It might surprise you then that the gig economy also benefits domestic labor market access – particularly professional women.

Online-only work relationships inherently favor white-collar work. That’s because in the gig economy, work that involves the processing and editing of data or documents is easier. These projects can be worked on and transferred between people, even those who have never met face to face.

As a result, gig economy work favors workers with at least secondary, preferably tertiary, levels of education who can self-organize, hold themselves accountable, and who are dedicated to advancing their skills.

In fact, such online professional work largely benefits women who have historically been excluded from the workforce, both in Western countries and in the developing world. There are at least two reasons for this:

  1. Women still make up the majority of stay-at-home parents in developed countries;
  2. Women also account for the majority of college-level qualifications achieved in developed countries and in developing countries with reputable education systems. This trend is seen even in countries where there is no expectation of women becoming a significant part of the workforce, such as Iran or Saudi Arabia.

By working online, women who have desirable qualifications but are constrained by social or family circumstances can find gainful employment with clients who require their expertise.

Their clients might not be looking for full-time employees who receive full benefits, but neither are these workers looking for the additional constraints of regular hours and physical attendance.

Instead, a working relationship can be formed around necessities and priorities, with both parties still inherently interested in a long-term working relationship on a good-pay-for-good-work basis.

Alysha Dominico and Vicky Marrack, co-founders of the inbound marketing agency Tangible Words, explain that they discovered the virtues of a long-term but flexible working relationship thanks to their first external copywriter. Her family responsibilities necessitated she stay at home, but allowed for remote work, and this win-win relationship became the blueprint for nine more subcontractors, most of them women. This model has even gained the company independent acclaim. Tangible Words was awarded a 2018 Gold Stevie® Award in the category of Achievement in Promoting Work-Life Balance for Women in Business.

“We feel good about being an office that offers flexibility and skills development to keep parents sharp for whatever kind of lives they want to lead—now or later,” said Marrack.

“The people we employ might not otherwise have access to the labor market. Our distributed office model, virtual work, and flexible work schedules are great for them and us. Creating a positive work culture focused on our staff leading healthy lives that balanced work and life priorities equally was always mission-critical to the success of Tangible Words,” said Dominico.

“We stumbled into the work limitations – yet incredible experience and expertise parents have at that stage of life. So we decided to empower parents. Helping them create the life they choose has become a real source of pride.”

Dominico points out that it’s also a strategy other companies will need to utilize  - particularly when employee availability is low. A 2017 briefing by McKinsey Global Institute called “Technology, Jobs, and the Future of Work” documented that “Almost 75 million youth are officially unemployed. Women represent one of the largest pools of untapped labour: globally, 655 million fewer women are economically active than men.”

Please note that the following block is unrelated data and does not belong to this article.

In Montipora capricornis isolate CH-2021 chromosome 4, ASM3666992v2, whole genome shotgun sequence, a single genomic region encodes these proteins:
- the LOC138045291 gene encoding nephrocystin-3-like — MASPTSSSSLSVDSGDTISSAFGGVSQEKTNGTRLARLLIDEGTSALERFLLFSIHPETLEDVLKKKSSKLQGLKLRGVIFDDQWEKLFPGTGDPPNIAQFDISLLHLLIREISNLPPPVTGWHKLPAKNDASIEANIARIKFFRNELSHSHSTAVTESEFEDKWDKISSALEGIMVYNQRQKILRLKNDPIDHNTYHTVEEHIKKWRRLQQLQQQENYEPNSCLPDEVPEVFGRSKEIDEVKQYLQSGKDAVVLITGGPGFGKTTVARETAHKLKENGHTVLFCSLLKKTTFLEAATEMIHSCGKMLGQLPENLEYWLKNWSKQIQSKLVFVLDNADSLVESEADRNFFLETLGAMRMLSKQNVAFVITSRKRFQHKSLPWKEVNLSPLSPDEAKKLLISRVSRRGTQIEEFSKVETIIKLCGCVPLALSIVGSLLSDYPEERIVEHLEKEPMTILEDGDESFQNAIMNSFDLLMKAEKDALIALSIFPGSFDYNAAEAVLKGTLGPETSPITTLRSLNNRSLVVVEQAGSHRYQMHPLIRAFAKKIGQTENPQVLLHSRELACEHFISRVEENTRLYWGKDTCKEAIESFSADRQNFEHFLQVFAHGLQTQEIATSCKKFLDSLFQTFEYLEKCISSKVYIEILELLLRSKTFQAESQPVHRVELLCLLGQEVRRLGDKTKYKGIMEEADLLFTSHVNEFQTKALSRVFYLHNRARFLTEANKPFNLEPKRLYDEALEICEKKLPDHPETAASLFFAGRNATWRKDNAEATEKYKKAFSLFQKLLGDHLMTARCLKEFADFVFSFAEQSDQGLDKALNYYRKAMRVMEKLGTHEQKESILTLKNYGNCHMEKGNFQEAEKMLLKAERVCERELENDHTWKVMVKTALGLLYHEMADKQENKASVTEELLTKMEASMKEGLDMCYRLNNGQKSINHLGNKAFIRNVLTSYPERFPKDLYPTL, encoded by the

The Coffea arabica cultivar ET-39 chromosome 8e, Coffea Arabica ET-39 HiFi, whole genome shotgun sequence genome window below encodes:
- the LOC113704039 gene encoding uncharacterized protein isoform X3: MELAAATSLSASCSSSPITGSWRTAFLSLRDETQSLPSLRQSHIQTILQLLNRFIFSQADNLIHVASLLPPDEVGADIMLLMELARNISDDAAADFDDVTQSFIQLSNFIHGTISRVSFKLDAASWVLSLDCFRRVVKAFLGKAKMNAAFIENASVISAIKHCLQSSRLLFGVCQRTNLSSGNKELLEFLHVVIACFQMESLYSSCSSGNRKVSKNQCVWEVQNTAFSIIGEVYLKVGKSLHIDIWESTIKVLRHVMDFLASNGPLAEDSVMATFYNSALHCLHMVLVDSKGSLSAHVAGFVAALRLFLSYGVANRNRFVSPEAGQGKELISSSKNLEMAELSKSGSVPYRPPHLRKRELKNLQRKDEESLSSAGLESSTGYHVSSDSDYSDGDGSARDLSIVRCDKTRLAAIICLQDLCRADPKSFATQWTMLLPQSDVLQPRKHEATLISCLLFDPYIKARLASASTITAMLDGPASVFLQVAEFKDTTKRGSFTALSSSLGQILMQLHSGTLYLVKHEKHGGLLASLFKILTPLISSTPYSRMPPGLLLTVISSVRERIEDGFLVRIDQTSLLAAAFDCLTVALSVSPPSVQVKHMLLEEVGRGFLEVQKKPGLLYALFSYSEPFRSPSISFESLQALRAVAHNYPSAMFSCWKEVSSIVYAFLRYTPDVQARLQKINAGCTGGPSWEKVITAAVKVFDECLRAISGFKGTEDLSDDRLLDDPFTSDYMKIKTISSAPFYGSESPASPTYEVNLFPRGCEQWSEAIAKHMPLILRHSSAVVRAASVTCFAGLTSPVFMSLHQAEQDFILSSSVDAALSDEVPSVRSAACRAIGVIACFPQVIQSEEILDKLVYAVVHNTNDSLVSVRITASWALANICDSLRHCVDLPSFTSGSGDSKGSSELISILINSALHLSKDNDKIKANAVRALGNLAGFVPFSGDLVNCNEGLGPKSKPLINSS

“You read this and compare it with other things you see, like research from RBC which urges people to start to talk about the future prediction that 2.4 million jobs will be added to the Canadian economy by 2021, and you wonder how long we can afford to not focus on prioritizing youth and women.”

Indeed RBC’s research team published in their 2018 report “Humans Wanted: How Canadian youth can thrive in the age of disruption” that  “Despite projected heavy job displacement in many sectors and occupations, the Canadian economy is expected to add 2.4 million jobs over the next four years, all of which will require this new mix of skills...…an increasing demand for foundational skills such as critical thinking, co-ordination, social perceptiveness, active listening and complex problem solving.”  

The gig economy has undercelebrated value that needs to become the focus of greater discussion. As Dominico says, “Female parents and young professionals offer our company significant value and they are underrepresented in the workforce. We feel good about giving them a place to keep up with the digital skills that will be required in any future workforce. Tangible Words is going to keep doing all we can to push this agenda and we hope other companies will join us.”

Tags: women in business awards, Stevie Awards Women in Business

American Business Awards Deadline Extended to April 17

Posted by Maggie Gallagher on Mon, Mar 18, 2019 @ 11:28 AM

The Stevie® Awards, organizer of The American Business Awards®, announced today that the final entry deadline for the 17th annual ABA competition has been extended to Wednesday, April 17.   Nominations submitted after the original final deadline of March 13 will not incur any additional late fees, and will not be penalized in the judging process in any way.

 “We’ve received so many requests for individual deadline extensions that we’ve decided to extend the deadline for everyone,” said Stevie Awards president Michael Gallagher. The original final deadline was March 13.

GET THE ENTRY KIT HERE